Useful links

Easter calculator (Norwegian)
MPI tutorial
API search engine
PETSc documentation
Gnuplot - Not so frequently asked questions
Python - language reference (in norwegian)
Seven habits of effective text editing (Vim)

Check if a file exists in C/C++

In C/C++ there is a function stat in sys/stat.h that is normally used to get file attributes, and returns false if it failed. This article suggests using stat to check if a file exists instead of the perhaps more common and flawed method on using functions such as fopen. Be sure to check it out for an example on usage.

Using Vim to write text, latex etc.

Using Vim to write text can be annoying as it does not behave as a word processor: lines do not break when continuing beyond the window width. To make Vim behave more like a word processor you need to specify set the textwidth, then turn on linebreak. To turn these two options on type:

set textwidth=79
set linebreak

Regex in Vim revisisted

Previously i wrote an example in Vim using regexs to add error checking to a line containing PETSc code. After some usage i found it to be too general, i wouldn't work correctly on lines ending with comments. After experimenting with ^txt2regex$ i came up to a better suiting regex:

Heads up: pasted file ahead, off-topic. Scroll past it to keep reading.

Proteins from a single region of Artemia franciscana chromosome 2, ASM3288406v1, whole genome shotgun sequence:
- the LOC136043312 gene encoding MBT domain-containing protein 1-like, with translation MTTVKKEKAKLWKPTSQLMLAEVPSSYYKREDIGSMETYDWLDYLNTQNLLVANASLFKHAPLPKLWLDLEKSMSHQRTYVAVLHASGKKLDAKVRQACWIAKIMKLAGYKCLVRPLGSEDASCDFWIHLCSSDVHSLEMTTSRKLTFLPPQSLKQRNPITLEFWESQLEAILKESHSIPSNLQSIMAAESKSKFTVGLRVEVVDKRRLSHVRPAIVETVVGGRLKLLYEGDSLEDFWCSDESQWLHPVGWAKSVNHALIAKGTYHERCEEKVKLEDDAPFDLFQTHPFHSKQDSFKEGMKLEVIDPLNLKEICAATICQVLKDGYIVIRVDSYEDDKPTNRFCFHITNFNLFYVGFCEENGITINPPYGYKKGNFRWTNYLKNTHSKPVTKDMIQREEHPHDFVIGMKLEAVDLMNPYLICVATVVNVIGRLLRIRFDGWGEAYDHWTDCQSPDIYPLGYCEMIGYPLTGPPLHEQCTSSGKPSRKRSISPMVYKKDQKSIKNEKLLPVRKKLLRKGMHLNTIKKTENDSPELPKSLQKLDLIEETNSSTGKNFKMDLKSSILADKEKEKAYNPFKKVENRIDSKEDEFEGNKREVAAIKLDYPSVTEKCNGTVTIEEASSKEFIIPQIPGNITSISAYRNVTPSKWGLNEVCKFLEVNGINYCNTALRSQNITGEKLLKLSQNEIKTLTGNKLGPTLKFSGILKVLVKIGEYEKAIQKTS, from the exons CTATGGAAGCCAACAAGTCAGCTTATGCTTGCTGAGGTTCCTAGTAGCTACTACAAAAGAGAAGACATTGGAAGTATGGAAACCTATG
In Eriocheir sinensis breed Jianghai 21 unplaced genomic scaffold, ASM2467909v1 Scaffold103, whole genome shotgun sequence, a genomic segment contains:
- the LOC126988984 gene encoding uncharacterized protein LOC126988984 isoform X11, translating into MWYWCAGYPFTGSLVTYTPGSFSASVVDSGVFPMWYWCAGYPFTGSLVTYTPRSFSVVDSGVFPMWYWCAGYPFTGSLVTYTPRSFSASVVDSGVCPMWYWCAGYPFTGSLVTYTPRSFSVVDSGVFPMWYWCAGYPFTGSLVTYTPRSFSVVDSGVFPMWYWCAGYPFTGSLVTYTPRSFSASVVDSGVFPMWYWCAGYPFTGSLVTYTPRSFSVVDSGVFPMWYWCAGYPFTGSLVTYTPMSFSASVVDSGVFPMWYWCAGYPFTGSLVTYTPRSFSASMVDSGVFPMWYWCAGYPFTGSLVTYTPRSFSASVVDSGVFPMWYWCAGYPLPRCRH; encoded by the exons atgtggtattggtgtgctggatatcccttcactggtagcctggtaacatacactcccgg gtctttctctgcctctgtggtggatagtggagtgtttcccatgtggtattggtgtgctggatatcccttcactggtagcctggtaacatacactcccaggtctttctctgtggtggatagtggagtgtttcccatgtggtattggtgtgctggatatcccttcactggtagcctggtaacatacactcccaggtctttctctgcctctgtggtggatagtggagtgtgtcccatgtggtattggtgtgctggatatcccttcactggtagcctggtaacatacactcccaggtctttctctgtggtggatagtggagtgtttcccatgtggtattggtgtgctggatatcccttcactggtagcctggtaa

:s_^\([ \t]*\)\([^/]*\|.*$\)_\1ierr = \2 CHKERRQ(ierr);_
The first group matches zero or more whitespaces or tabs, the second group matches either zero or more non-/ character or any character up to the last character. If you are having trouble with a regex, be sure to check out ^txt2regex$. A tool that interactively helps you convert human sentence to a regex. Output results are immediate, in several languages/programs including Vim. It does have its weaknesses, like undoing a typo, but its usefulness possibly outweighs them.

Regex/regexp in Vim

Working with an editor such as Vim has certain advantages over other editors. One of these advantages is using regexs inside the editor, then mapping it to an available key, say F11. I choose to do this on repetive tasks. I suggest others do the same, for three reasons: save time, avoid typos, and learn regexs. For instance when programming using the PETSc library, while searching for errors, i usually change lines like
        ierr = MatSetValues(...); CHKERRQ(ierr);
For this one can use the regex:
:s_^\([ \t]*\)\([^/]*\|.*$\)_\1ierr = \2 CHKERRQ(ierr);_
Then reapply the regex either with & or mapping it to a key, then reapplying it with a stroke of the key.

Another very useful regex map is to map a regex to uncomment and comment a line. I use

:map <F3> :s_^_//_<cr>
command to map the F3 button to comment a line and
:map <F4> :s_^//__<cr>
to map uncomment a line using the F4 button.

For an overview over regexs from inside Vim see: vim-regex

SSH disconnecting?

Working over SSH from home might have serious stability issues, which is likely to be caused by NAT. If running the SSH command from Linux, one can either use
ssh -o TCPKeepAlive=yes
However this said to be spoofable, so a better solution would be to use
ssh -o TCPKeepAlive=no -o ServerAliveInterval=15